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The Devil Wears Nada: Satan Exposed Paperback – August 4, 2011
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-Jeffrey C. Pugh, author of Devil's Ink: Blog from the Basement Office
"I loved this rollicking journey to hell and back. Tripp York thinks that we ought to take Satan seriously, as long as we mock, deride, and laugh at him the whole time. Sex, money, power, religion--Satan is mixed up with all of it, and in the funniest ways. This book is hysterically funny, absolutely serious, and deeply Christian. If you have never thought of Mennonites as funny (and who has?), then you need to read Tripp York on Satan!"
-Will Willimon, author of Why Jesus?
"I didn't want to read this book. I didn't have time. So I just took a quick glance before moving on to other things. But in that quick glance, temptation came over me and I just kept turning pages. I couldn't put it down. It made me laugh. It made me think. You'd better be careful or the same thing could happen to you."
-Brian McLaren, author of A Generous Orthodoxy
"York . . . attempts to examine the existence of God through a back door, that is, by searching for Satan. The effort offers a lively ride. York captivates the reader with snappy prose and a disarming, at times self-effacing, line of argumentation . . . ."
-Publisher's Weekly --Wipf and Stock Publishers
About the Author
Top Customer Reviews
As the title of my review indicates, York seems to take the structure of his book from Morgan Spurlock's documentaries: after a brief narrative setting up the quest to find the real Satan, York travels to churches of all stripes, interviewing evangelicals and unitarians, Pentecostals and liberals, all to find the real Satan. Why find Satan? Because, as the book's setup narrative relates, York has become bored with the classical proofs of God and the safe, mostly sterile discussions that philosophical theology inevitably drift towards.Read more ›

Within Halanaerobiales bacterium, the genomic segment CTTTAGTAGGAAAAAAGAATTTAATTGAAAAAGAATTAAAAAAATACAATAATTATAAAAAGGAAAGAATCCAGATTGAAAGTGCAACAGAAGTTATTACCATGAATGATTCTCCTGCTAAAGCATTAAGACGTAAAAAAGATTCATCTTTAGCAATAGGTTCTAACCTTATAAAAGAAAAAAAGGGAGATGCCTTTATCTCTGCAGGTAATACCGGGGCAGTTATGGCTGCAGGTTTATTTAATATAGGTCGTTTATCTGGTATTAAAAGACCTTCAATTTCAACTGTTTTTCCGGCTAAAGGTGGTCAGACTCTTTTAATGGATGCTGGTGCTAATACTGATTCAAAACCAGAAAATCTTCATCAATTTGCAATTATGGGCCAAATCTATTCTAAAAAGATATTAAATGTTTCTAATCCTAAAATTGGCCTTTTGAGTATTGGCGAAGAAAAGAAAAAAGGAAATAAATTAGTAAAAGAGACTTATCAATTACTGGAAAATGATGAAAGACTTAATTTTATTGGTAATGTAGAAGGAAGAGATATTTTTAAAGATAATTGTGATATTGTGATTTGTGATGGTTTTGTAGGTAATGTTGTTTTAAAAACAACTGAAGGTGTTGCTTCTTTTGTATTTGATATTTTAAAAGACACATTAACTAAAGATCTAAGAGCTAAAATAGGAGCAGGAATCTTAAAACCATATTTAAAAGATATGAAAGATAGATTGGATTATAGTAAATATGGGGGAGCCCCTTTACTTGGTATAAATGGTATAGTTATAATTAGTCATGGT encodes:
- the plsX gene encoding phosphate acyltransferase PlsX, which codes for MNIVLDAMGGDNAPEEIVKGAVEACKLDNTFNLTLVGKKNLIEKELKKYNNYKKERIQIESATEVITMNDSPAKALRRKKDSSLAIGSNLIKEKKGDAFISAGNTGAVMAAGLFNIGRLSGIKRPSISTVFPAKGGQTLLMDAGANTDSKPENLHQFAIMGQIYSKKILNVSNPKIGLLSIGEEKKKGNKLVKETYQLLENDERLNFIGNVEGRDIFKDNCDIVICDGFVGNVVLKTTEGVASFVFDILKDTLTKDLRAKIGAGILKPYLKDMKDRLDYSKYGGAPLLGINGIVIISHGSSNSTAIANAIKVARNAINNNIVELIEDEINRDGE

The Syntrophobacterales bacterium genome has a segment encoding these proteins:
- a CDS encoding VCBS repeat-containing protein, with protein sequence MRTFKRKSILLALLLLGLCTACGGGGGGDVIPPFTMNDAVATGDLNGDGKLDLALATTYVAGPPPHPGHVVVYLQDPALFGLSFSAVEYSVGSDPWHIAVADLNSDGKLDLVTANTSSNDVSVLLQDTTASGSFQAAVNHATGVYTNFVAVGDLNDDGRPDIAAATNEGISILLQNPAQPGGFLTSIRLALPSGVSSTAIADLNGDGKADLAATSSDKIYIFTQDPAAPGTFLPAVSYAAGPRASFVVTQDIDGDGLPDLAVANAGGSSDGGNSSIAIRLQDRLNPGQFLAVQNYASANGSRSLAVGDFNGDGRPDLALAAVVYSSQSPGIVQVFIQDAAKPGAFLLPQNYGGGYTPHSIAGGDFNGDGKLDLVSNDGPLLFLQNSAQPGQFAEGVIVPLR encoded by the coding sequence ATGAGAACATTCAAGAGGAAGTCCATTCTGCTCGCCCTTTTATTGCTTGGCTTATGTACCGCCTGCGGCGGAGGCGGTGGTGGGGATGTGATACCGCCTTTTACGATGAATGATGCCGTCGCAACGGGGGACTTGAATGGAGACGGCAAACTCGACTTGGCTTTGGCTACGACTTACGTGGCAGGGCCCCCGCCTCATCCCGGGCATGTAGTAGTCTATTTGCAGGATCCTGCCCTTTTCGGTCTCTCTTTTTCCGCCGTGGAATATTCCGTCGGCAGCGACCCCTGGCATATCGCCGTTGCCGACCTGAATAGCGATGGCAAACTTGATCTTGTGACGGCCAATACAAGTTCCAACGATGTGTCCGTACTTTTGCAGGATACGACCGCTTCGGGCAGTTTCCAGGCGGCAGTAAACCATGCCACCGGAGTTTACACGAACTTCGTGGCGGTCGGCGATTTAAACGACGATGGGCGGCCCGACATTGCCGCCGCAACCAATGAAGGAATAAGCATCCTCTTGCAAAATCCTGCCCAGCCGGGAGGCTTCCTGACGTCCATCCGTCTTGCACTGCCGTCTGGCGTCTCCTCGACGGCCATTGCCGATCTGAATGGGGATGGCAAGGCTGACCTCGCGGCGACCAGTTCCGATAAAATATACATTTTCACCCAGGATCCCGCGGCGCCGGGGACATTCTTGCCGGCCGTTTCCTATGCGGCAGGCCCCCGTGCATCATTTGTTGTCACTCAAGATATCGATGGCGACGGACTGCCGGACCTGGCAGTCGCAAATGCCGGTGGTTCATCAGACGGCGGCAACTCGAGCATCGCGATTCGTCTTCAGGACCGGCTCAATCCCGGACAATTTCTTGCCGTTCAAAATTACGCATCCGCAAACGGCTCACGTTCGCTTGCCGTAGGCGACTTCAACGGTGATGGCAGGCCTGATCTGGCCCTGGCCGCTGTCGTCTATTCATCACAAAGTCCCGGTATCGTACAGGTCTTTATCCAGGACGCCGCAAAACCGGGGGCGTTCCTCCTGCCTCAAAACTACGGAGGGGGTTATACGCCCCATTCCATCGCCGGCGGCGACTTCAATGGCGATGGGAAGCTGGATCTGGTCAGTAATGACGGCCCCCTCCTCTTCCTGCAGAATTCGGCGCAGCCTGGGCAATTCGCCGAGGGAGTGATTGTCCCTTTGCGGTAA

I should have known better, though. I loved both books, but I laughed a lot more at "The Devil Wears Nada."
I was immediately gratified to see the title of the first chapter, "The Protestant Deification of the Devil," as it seemed to confirm my own previously-espoused belief. But there is much more to love here:
- York's conversations with people who, on the surface, would appear to come from all manner of belief systems, but who we learn actually have a lot in common.
- York's analysis of Biblical accounts, particularly the story of Job and Satan's temptation of Jesus. He often raises more questions than he answers, but that's probably why I enjoy it so much.
- York's skewering of people who need it, e.g. Cindy Jacobs and Pat Robertson, among others. (And he often includes himself.)
- The recounting of conversations in York's classes at Western Kentucky University (an institution somewhat dear to my own heart). These made me wish I could go back to my hometown of Bowling Green, Kentucky and take some of York's classes.
- And there is much more, but you'll have to read the book to discover it.Read more ›